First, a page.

She understood that she had to get back to basics, (grassroots) and try to organize our native people into a real and formidable, (strong) political party—one for the future. Time to “eeh”was the catchword; the rallying call—the only thing that the common people could really understand. It would resonate, (people would hear it everywhere) and come together to make their party strong.

She had a responsibility on her shoulders, and she was willing to do what it took—to try and lay the foundation—for a unified base. So, we say hats off to Jewel. He parents did well. They did not waste their money.

She was doing the right thing, but using the wrong appeal to get her message of unity across.

Focused on “no more that “eating,” as it was, the summons’ essence—was base, (“weak, having, or proceeding from low moral standards,”) the dictionary says. It is wrong, misleading); and long-term, both the appeal and the message will end up short—and therefore—false.

One day, someone will come along, and remember the poem we wrote soon after President Tolbert became president in1971: “Education for the Masses.” (Copyright 1971 KNAB). That is what was missing—getting the entire nation first to read and write—and then pushing onward.

Education for the masses
Dominated in our land;
Uninformed of what our due is and our right by God’s command.
Craven, like dumb-driven asses,
Answering obscene commands;
Trampled still beneath the feet of class society—its demands.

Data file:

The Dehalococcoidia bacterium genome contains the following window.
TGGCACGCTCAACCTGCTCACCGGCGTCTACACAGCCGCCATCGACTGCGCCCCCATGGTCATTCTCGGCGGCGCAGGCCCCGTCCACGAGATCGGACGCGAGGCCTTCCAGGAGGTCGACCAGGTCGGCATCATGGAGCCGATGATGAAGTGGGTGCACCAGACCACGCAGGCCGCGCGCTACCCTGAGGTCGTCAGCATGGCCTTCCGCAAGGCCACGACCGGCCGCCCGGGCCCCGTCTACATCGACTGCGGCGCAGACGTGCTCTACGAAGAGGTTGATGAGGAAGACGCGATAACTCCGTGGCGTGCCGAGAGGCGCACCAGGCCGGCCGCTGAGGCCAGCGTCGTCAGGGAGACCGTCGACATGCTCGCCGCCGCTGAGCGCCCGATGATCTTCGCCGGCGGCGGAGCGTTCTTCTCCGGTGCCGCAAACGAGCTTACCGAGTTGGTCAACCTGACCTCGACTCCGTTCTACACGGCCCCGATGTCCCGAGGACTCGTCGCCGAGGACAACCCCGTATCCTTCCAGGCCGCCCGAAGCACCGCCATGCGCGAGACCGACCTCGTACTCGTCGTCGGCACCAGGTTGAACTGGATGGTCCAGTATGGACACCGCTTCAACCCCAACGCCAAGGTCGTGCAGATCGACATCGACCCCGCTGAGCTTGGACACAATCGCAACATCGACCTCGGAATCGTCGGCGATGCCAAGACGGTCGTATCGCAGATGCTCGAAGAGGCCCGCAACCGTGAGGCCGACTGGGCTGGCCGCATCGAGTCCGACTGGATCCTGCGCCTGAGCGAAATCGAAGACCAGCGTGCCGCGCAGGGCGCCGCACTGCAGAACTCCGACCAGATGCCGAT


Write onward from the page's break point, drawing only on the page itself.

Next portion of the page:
Ignorance creates base classes,
Obviate we command;
Nullify mental enslavement, give us means to understand

Free the minds of trampled classes,
Obfuscated, (confused) and deprived
Raise us first from floors to mats, then let Tolbert’s mattresses arrive.

Take away our fatalistic fear that we will never get;
Hand us hope that imperialistic shackles we will shatter yet—
Each to reach a realistic goal through effort drenched by sweat.

Mentally involve the Masses,
Arrest LIB’s intellectual drain;
Stimulate a new awakening, activate resourceful brains;
Shake the chain that encompasses,
Evoluting (working in) social strains.
Save our state from sorrow pending, spare our children needless pain!


“Let’s get back-to-base ourselves,” Mae suggested; “I asked you a question you did not answer.”

“I did,” I told her. He put it in his pocket—the money, that is; to him, it is all one and the same. As for the house, he has it. He is in control of it.

“I don’t believe it! You mean with all the notoriety, he hasn’t given the woman her house back yet?”

No! And we don’t know whether he is listening! But there is something new. We heard some time ago, that Alhaji Kromah—and we have not been able to confirm it—has been talking to Justice Ja’neh, suggesting that he moved away from this unhappy situation. If true, the Daily Observer Newspaper, in this public manner, wants to express appreciation to Mr. Kromah for selflessly taking on this role of amicus curiae, (friend of the court) in the court of public opinion. We appreciate Justice Ja’neh’s efforts as well. (Until Next Time.)